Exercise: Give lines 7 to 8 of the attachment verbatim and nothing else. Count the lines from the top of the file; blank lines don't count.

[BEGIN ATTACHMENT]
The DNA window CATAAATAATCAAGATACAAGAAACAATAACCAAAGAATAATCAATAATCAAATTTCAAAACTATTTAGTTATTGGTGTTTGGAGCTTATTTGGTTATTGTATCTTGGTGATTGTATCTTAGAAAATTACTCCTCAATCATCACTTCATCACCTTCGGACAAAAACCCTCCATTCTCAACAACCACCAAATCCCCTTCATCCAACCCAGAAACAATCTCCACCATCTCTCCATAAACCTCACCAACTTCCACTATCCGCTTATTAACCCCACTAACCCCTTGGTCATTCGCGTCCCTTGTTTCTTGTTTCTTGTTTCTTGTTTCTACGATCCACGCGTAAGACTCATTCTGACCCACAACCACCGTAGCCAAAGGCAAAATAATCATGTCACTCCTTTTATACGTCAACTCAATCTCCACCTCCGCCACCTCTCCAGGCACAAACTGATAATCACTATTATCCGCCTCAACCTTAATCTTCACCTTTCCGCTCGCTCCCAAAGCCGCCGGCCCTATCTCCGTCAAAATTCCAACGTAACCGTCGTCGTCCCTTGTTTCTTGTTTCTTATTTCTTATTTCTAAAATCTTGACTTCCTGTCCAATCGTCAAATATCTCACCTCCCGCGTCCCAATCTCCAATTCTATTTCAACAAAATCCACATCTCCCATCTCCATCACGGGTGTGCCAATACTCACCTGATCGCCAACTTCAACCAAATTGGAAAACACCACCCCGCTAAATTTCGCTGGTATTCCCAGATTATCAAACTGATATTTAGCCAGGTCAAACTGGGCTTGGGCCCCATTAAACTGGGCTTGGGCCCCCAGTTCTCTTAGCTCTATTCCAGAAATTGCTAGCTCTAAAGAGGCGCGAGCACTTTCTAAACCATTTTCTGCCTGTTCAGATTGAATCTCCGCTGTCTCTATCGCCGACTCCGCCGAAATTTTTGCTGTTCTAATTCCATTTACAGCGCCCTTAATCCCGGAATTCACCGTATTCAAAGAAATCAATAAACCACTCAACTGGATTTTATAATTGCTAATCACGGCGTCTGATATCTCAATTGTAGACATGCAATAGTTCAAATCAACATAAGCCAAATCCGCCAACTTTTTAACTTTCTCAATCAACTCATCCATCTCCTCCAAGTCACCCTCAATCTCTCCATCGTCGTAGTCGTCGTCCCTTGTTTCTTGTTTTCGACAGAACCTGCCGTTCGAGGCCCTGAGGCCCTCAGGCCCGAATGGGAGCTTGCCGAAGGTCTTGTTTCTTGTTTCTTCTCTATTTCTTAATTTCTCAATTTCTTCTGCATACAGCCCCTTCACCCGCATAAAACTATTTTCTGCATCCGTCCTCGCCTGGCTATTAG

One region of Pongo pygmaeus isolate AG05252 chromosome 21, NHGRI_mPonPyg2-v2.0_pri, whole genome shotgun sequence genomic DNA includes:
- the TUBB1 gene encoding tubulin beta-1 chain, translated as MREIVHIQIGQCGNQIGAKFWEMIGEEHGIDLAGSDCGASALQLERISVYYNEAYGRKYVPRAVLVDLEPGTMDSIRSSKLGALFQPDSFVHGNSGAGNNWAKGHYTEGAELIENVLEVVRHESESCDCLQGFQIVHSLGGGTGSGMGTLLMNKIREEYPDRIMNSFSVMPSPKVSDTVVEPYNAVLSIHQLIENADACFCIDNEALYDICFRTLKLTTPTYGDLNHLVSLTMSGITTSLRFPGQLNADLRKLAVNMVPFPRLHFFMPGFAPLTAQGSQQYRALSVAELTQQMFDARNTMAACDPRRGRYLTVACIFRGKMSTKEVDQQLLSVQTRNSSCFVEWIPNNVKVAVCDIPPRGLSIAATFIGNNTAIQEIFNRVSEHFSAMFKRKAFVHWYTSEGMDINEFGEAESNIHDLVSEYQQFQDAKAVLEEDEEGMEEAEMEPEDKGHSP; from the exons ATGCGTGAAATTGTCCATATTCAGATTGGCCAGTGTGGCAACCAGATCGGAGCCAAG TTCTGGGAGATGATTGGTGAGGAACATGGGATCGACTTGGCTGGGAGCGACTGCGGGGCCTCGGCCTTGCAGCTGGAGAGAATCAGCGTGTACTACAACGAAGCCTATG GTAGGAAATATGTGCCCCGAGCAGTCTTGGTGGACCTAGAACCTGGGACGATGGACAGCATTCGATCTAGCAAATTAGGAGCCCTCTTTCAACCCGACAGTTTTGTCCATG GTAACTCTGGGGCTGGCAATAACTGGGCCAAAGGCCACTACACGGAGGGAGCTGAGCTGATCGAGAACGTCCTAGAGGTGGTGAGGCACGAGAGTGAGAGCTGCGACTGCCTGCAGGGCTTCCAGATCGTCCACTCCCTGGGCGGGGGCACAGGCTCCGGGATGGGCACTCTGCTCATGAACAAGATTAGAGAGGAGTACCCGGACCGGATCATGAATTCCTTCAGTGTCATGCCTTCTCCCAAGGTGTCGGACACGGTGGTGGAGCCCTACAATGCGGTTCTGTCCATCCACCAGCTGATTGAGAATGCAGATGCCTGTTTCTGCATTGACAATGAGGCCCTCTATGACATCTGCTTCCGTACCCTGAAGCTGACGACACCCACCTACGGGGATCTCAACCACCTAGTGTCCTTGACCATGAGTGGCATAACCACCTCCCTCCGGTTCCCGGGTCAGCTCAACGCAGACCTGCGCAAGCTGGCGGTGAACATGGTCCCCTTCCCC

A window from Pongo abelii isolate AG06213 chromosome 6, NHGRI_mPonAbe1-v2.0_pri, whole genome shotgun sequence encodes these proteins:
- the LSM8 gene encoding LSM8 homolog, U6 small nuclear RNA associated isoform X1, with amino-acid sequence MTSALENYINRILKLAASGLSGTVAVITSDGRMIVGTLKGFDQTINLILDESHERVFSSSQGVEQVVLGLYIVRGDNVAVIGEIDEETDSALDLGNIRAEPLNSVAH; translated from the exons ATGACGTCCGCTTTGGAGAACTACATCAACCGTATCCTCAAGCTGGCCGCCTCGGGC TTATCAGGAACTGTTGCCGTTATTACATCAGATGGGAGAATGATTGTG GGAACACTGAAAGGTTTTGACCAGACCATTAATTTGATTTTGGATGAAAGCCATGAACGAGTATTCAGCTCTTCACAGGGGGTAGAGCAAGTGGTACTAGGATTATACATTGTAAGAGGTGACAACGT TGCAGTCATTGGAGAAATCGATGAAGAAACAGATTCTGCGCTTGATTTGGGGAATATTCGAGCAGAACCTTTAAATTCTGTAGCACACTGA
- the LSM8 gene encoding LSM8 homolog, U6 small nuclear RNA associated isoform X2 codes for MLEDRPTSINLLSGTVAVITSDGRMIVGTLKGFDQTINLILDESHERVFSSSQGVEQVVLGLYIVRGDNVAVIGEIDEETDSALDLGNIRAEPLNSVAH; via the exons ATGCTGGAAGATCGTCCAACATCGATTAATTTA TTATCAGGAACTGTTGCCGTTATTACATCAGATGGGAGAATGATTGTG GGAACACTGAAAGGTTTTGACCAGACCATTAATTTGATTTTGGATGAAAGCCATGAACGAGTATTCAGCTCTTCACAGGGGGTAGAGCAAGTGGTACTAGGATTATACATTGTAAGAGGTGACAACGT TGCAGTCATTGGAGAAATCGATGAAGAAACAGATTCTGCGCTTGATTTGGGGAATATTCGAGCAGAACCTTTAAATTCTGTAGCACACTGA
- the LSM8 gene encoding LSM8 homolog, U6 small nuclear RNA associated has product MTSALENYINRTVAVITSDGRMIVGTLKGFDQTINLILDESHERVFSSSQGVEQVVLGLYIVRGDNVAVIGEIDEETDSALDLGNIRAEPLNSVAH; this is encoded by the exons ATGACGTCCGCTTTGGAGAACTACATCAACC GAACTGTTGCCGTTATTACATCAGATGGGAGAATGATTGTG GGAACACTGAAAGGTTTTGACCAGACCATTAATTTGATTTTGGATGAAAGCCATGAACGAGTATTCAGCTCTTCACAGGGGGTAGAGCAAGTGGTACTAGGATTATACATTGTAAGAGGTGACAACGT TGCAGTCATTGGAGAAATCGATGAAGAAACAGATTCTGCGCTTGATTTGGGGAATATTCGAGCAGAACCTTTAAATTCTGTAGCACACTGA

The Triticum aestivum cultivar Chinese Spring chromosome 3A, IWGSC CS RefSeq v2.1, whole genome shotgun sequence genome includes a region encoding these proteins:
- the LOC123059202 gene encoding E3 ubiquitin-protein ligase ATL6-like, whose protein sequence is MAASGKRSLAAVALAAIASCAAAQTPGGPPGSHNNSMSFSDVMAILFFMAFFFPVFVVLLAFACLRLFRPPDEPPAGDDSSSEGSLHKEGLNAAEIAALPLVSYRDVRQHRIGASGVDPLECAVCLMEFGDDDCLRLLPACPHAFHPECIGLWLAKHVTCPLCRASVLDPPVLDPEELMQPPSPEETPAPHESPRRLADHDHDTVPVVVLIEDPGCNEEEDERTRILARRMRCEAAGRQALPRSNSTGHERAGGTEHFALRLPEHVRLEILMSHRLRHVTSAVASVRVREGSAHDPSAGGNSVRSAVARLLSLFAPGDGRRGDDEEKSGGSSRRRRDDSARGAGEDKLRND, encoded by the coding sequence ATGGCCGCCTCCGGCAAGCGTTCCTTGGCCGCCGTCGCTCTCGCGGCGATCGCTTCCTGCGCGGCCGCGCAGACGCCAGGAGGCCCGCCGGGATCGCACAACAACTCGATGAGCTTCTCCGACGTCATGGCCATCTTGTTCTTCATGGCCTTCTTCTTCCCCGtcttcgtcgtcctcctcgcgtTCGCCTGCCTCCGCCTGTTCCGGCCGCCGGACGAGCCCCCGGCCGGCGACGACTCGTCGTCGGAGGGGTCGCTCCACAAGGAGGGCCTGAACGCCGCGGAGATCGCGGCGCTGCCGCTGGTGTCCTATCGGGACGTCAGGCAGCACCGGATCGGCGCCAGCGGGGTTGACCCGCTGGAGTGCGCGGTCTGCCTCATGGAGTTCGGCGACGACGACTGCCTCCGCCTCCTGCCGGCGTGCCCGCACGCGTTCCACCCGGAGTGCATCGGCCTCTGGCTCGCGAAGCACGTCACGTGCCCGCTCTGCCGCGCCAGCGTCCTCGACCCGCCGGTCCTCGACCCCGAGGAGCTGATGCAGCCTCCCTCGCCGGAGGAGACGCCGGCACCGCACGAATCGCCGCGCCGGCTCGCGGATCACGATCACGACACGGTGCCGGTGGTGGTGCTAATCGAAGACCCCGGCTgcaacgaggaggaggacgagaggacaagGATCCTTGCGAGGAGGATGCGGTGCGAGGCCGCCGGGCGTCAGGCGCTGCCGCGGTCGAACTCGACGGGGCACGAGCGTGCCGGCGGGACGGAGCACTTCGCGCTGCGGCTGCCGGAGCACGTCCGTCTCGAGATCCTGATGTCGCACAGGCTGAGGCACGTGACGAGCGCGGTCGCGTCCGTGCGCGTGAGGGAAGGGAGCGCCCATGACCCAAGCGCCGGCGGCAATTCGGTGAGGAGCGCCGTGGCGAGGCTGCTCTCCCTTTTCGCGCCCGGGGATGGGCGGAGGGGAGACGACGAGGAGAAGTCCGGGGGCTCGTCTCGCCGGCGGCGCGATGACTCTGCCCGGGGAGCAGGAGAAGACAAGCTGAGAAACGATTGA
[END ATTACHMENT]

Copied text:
- the LSM8 gene encoding LSM8 homolog, U6 small nuclear RNA associated has product MTSALENYINRTVAVITSDGRMIVGTLKGFDQTINLILDESHERVFSSSQGVEQVVLGLYIVRGDNVAVIGEIDEETDSALDLGNIRAEPLNSVAH; this is encoded by the exons ATGACGTCCGCTTTGGAGAACTACATCAACC GAACTGTTGCCGTTATTACATCAGATGGGAGAATGATTGTG GGAACACTGAAAGGTTTTGACCAGACCATTAATTTGATTTTGGATGAAAGCCATGAACGAGTATTCAGCTCTTCACAGGGGGTAGAGCAAGTGGTACTAGGATTATACATTGTAAGAGGTGACAACGT TGCAGTCATTGGAGAAATCGATGAAGAAACAGATTCTGCGCTTGATTTGGGGAATATTCGAGCAGAACCTTTAAATTCTGTAGCACACTGA

The Triticum aestivum cultivar Chinese Spring chromosome 3A, IWGSC CS RefSeq v2.1, whole genome shotgun sequence genome includes a region encoding these proteins: